We place the great artists on pedestals. We like to look at the finished work, whether it be a painting or an album or a movie, and discuss the intentions of the creator. The author, the sculptor, and the film director are often enigmas in the eyes of those who take in they work. How they achieve the end results, their actual process, is so often a mystery to those outside of their cast and crew.
So yes, listening to Jonah Hill talk about being directed by Martin Scorsese (a textbook definition of the phrase “living legend”) on the set of The Wolf of Wall Street is something you may need in your life.
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It’s almost impossible to imagine anyone else but Margot Robbie in the role of Naomi Lapaglia in Martin Scorsese‘s The Wolf of Wall Street, but Olivia Wilde may have been an interesting alternate choice. However, the Tron: Legacy actress was apparently turned down for the part. Why? Because at 28, she was deemed “too old for the role.” Learn the whole story, after the jump.
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It can’t be easy watching a movie about your life. Some people get extremely agitated when pivotal parts of their favorite book aren’t in the film adaptation, so imagine what’d be like for those people seeing an unfaithful or highly dramatized version of their own life shown on the big screen. The movie, especially if it’s popular, is going to be associated with their image forever. Not all audience members leave a theater saying, “I bet that one scene was dramatized for storytelling purposes,” so, if the portrait of its subject is unflattering or inaccurate, that can’t feel great for the subject.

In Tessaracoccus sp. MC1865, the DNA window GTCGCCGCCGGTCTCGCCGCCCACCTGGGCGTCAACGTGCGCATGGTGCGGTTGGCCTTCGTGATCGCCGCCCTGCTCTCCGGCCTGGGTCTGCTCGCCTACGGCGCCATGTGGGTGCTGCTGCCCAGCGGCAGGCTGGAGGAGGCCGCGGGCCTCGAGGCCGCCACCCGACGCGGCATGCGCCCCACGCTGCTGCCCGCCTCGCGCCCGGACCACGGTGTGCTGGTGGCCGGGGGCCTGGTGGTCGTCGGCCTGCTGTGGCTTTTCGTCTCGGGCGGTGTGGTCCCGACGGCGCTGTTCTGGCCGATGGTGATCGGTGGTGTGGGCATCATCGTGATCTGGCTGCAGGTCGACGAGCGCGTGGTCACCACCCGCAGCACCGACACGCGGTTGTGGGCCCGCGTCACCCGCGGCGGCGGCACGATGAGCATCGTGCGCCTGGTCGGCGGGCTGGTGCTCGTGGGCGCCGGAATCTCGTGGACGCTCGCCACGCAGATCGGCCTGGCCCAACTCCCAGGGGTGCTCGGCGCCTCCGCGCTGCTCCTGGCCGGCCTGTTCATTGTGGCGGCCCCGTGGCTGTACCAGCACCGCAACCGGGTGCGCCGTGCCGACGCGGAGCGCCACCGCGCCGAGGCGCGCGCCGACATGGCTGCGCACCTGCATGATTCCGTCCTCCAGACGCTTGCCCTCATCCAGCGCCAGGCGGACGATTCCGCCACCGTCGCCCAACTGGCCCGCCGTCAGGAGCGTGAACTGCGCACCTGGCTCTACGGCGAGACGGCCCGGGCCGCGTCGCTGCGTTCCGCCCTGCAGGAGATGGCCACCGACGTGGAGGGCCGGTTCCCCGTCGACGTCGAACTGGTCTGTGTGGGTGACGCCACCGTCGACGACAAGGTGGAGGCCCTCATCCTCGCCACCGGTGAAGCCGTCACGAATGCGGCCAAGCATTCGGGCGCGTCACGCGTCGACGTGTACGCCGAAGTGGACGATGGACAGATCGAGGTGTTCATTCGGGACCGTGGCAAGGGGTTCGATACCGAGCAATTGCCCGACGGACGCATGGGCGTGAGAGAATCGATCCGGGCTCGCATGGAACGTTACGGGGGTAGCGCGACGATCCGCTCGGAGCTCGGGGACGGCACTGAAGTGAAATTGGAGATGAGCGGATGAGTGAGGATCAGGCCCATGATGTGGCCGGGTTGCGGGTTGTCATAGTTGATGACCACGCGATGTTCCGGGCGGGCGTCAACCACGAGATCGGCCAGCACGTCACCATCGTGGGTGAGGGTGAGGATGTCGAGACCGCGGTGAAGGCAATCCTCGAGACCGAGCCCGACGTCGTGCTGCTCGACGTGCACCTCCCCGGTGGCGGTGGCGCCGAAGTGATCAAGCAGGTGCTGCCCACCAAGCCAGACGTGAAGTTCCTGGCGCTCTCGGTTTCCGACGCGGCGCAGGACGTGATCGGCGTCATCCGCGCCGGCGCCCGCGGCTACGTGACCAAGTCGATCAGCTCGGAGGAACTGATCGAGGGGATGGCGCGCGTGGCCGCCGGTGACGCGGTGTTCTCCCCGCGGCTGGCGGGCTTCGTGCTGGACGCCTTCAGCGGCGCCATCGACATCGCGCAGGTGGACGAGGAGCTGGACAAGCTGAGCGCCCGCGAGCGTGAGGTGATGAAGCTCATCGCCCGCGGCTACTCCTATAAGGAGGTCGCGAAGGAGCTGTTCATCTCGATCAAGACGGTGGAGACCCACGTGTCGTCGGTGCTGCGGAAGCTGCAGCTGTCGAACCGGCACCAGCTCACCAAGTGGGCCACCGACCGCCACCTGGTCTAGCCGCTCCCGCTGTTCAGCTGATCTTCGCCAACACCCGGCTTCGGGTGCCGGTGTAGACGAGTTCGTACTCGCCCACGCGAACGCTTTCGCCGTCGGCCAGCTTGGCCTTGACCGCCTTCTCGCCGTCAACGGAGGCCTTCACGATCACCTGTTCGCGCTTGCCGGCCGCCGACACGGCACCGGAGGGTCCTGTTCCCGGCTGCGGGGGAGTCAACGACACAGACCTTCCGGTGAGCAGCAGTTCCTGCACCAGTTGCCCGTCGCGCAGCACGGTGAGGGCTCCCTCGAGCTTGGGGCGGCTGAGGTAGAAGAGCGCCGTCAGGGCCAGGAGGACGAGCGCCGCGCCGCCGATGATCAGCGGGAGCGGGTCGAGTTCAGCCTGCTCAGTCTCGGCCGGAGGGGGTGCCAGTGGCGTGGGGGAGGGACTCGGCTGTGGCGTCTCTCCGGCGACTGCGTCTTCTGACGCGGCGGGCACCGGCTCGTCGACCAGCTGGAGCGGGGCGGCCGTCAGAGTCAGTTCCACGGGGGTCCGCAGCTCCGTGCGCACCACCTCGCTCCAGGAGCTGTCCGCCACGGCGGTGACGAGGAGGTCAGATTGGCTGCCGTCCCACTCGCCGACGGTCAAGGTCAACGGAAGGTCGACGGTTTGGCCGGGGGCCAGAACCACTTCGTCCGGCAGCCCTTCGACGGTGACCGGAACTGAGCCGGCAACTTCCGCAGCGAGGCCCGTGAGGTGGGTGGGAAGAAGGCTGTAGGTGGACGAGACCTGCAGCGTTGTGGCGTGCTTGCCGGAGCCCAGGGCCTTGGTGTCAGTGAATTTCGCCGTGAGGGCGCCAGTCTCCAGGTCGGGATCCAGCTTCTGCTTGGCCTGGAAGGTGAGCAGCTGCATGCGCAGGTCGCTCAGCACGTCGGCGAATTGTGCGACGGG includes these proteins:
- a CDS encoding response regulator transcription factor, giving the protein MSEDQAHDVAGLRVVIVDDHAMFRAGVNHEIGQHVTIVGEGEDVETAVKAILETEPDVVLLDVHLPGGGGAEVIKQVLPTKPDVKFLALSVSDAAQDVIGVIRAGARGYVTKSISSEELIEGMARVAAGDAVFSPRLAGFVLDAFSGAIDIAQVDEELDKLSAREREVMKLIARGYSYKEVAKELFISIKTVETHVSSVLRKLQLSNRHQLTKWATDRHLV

Many folks featured in bio movies have felt left the theater not feeling so hot on how they’ve been depicted, while others have been pleased with the results. Learn about a few biopic reactions from the subjects after the jump.
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After celebrating the Fourth of July for Independence Day with grilling, fireworks and general American tomfoolery, why not ease back into the work week by breaking the fourth wall?
Below you’ll find a supercut of moments in the movies when characters break the fourth wall. For those who don’t know what that means, it’s when a character in a movie looks directly into the camera, addressing the audience, acknowledging that you’re watching their story play out and that they’re in a narrative. From Ferris Bueller’s Day Off to The Wolf of Wall Street, there’s some great moments here.
Watch the breaking the fourth wall super cut after the jump! Read More »
Posted on Monday, December 29th, 2014 by Angie Han
Guardians of the Galaxy and The Hunger Games: Mockingjay – Part 1 are shaping up to be the biggest hits of the year at the global box office. But in terms of the year’s most pirated films, they don’t even make the top 20.
Instead, the most popular movies among illegal downloaders in 2014 were some of the best loved films from 2013. Perhaps the biggest surprise is that this is the one popularity contest Frozen didn’t manage to win — it comes in at #2. So what was #1? Get the top 20 most pirated movies of 2014 after the jump. Read More »